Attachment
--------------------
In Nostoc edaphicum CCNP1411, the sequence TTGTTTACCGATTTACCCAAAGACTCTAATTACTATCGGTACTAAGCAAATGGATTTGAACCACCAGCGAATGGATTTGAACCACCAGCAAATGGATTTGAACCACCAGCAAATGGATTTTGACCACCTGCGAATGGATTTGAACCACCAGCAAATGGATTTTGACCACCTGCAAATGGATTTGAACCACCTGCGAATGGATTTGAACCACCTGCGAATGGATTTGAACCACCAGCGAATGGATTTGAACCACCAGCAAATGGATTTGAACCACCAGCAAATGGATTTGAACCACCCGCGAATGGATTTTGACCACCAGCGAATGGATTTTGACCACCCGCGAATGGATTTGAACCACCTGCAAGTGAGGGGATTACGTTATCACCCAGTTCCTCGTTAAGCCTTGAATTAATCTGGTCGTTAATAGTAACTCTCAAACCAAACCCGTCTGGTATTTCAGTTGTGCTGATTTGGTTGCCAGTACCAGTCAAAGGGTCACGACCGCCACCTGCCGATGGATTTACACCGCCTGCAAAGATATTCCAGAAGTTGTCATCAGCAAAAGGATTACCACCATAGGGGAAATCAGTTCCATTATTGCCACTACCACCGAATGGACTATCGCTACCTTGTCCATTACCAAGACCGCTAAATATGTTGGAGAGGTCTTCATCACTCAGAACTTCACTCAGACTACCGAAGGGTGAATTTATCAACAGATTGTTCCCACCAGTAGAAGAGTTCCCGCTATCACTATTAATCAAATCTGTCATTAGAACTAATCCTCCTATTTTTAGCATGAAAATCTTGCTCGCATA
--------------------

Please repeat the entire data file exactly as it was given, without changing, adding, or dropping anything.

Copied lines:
In Nostoc edaphicum CCNP1411, the sequence TTGTTTACCGATTTACCCAAAGACTCTAATTACTATCGGTACTAAGCAAATGGATTTGAACCACCAGCGAATGGATTTGAACCACCAGCAAATGGATTTGAACCACCAGCAAATGGATTTTGACCACCTGCGAATGGATTTGAACCACCAGCAAATGGATTTTGACCACCTGCAAATGGATTTGAACCACCTGCGAATGGATTTGAACCACCTGCGAATGGATTTGAACCACCAGCGAATGGATTTGAACCACCAGCAAATGGATTTGAACCACCAGCAAATGGATTTGAACCACCCGCGAATGGATTTTGACCACCAGCGAATGGATTTTGACCACCCGCGAATGGATTTGAACCACCTGCAAGTGAGGGGATTACGTTATCACCCAGTTCCTCGTTAAGCCTTGAATTAATCTGGTCGTTAATAGTAACTCTCAAACCAAACCCGTCTGGTATTTCAGTTGTGCTGATTTGGTTGCCAGTACCAGTCAAAGGGTCACGACCGCCACCTGCCGATGGATTTACACCGCCTGCAAAGATATTCCAGAAGTTGTCATCAGCAAAAGGATTACCACCATAGGGGAAATCAGTTCCATTATTGCCACTACCACCGAATGGACTATCGCTACCTTGTCCATTACCAAGACCGCTAAATATGTTGGAGAGGTCTTCATCACTCAGAACTTCACTCAGACTACCGAAGGGTGAATTTATCAACAGATTGTTCCCACCAGTAGAAGAGTTCCCGCTATCACTATTAATCAAATCTGTCATTAGAACTAATCCTCCTATTTTTAGCATGAAAATCTTGCTCGCATA